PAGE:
The Nuclear Energy Institute elected Stephen R. Tritch and Mark F. McGettrick to its board of directors. Tritch is Westinghouse Electric Co. president and CEO, and McGettrick is president and CEO of generation at Dominion Energy.
Paul B. Vasington, former chairman of the Massachusetts Department of Telecommunications and Energy, joined the Analysis Group as vice president, based in the company's Boston office.
Fortnightly Magazine - November 1 2003
Letters to the Editor / Corrections & Clarifications
To the Editor:
In a letter to the Oct. 1, 2003, , a letter from Lewis Evans and Kevin Counsell claims that a "pay-as-bid" day-ahead market would produce prices comparable to real-time prices even if loads understated their demand day-ahead, eliminating the incentive to underschedule (as allegedly happened in California).
Hopes and dreams sag and fail, like an overheated power line.
The big blackout has reinvigorated the debate about deregulation, snaring hopes and dreams and bringing them back to Earth. For there can be no doubt that electric restructuring, through its emphasis on market prices and market incentives-but none for transmission-contributed mightily to the recent collapse.
A hypothetical look at moneymakers across regions.
Irregular seams affect ratemaking policies.
In a case that marks the first time the Federal Energy Regulatory Commission eliminated inter-RTO rate pancaking, the commission in late July issued an order terminating regional through-and-out rates (RTORs) charged by two regional transmission owners (RTOs)-Midwest Independent System Operator (MISO) and PJM Interconnection. The decision removes an estimated $250 million in yearly fees collected by those two entities.
Business & Money
Wall Street bankers say utilities are not effectively telling their story.
Reliability demands will drive automation investments.
In the days and weeks following Aug. 14, 2003, politicians scrambled to assess blame for the blackouts that plagued the United States and Canada.
Even today, as the blame game proceeds, the precise cause of the grid's collapse remains uncertain. But Republicans, Democrats, and the utility industry alike seem to agree on one thing: the U.S. power grid needs major investment.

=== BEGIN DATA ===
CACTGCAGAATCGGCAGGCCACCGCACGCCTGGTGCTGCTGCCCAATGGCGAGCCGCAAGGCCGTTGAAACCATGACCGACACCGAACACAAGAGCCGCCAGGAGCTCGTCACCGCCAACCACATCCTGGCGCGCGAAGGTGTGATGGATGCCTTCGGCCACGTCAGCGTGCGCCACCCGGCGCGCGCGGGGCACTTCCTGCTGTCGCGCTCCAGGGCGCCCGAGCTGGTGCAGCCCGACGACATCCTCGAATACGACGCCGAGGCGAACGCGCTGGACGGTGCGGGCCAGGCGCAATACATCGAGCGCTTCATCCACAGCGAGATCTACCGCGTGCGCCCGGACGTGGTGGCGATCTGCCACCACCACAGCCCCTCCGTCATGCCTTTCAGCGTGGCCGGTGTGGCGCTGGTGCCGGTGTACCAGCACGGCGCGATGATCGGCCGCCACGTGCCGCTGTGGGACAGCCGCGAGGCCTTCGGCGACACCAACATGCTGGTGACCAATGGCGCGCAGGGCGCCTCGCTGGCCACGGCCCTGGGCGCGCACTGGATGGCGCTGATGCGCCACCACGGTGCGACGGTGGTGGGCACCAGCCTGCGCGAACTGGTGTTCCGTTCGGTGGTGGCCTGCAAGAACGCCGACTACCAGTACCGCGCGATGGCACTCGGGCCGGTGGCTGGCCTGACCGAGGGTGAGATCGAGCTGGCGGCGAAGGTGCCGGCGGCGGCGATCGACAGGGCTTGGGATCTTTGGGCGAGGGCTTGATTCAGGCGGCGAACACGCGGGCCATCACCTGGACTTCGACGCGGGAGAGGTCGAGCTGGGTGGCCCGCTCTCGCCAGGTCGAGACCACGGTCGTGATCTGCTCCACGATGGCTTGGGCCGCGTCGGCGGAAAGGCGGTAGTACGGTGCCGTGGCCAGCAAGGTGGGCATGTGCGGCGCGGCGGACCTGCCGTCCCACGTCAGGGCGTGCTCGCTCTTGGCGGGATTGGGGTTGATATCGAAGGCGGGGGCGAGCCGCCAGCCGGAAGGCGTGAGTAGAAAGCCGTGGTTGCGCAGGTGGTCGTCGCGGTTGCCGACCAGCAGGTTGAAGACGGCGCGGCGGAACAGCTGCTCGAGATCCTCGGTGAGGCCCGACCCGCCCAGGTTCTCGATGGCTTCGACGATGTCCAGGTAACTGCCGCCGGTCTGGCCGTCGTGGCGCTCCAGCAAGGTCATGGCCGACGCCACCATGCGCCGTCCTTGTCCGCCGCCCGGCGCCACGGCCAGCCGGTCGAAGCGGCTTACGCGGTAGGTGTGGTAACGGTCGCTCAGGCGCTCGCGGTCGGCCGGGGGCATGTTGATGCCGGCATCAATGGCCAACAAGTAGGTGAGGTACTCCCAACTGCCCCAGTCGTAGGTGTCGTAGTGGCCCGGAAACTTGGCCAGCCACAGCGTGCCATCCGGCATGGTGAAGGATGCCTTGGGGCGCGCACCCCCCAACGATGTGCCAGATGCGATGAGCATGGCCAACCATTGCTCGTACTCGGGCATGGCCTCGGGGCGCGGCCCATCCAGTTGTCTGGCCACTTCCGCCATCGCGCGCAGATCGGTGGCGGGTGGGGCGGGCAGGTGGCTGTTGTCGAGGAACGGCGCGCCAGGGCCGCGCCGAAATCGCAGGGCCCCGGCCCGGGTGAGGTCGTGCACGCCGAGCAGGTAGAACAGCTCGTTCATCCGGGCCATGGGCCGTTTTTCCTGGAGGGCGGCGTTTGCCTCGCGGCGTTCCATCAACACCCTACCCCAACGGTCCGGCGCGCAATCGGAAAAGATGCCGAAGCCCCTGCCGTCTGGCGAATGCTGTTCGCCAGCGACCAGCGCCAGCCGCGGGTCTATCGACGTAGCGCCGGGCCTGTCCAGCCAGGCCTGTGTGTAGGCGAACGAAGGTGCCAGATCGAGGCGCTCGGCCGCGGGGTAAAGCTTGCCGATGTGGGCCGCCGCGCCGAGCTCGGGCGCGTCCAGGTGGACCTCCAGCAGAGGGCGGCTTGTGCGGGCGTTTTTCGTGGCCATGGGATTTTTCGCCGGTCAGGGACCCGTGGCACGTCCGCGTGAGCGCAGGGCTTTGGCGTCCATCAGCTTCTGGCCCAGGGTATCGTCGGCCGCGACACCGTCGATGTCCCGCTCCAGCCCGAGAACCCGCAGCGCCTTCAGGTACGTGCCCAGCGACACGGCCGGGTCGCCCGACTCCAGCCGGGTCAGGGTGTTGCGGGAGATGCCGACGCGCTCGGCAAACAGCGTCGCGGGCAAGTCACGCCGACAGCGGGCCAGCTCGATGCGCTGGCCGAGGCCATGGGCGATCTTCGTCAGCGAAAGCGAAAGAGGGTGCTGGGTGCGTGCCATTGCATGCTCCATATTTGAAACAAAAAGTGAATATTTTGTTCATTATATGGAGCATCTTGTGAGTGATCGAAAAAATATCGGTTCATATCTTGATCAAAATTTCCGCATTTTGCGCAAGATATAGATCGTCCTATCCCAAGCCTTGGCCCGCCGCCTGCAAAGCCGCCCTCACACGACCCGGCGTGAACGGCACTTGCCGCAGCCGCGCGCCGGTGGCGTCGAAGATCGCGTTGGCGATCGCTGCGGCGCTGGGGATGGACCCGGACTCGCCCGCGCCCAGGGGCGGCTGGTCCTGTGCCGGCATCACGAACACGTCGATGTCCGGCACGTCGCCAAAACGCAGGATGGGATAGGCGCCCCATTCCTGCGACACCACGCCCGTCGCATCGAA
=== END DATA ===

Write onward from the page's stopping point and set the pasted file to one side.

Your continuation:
Tomorrow's utility technology may be revolutionized at the molecular level.
Revolutionary changes have swept through the utility industry more than once. Although the industry often receives criticism for being slow to adapt, the fact is that utilities are continually building and rebuilding their systems and strategies around changing conditions. AAAAA AASuccess in utility planning often hinges on big things-like market restructuring or an upheaval on Wall Street. It can also depend on little things-like a piece of software or a metering device.
The grid does not need a Marshall Plan for new investment.
We don't know what caused the Aug. 14 blackout, but somehow we know that our transmission system needs $50 billion to $100 billion in investment and upgrades. And utilities need higher returns to raise that kind of money. Talk about making lemonade out of lemons.
The reality is that we aren't short $50 billion or $100 billion in our transmission system. The study said to support that proposition just doesn't do the job.
How to mitigate transmission risk before the next big blackout.
By now there has been much industry analysis and finger-pointing over what happened on Aug. 14. Will we get a definitive answer to why the lights went out in the Northeast, Midwest, and Canada? Even after we've identified all the causal factors, the most important question to be asking ourselves as an industry is, Why?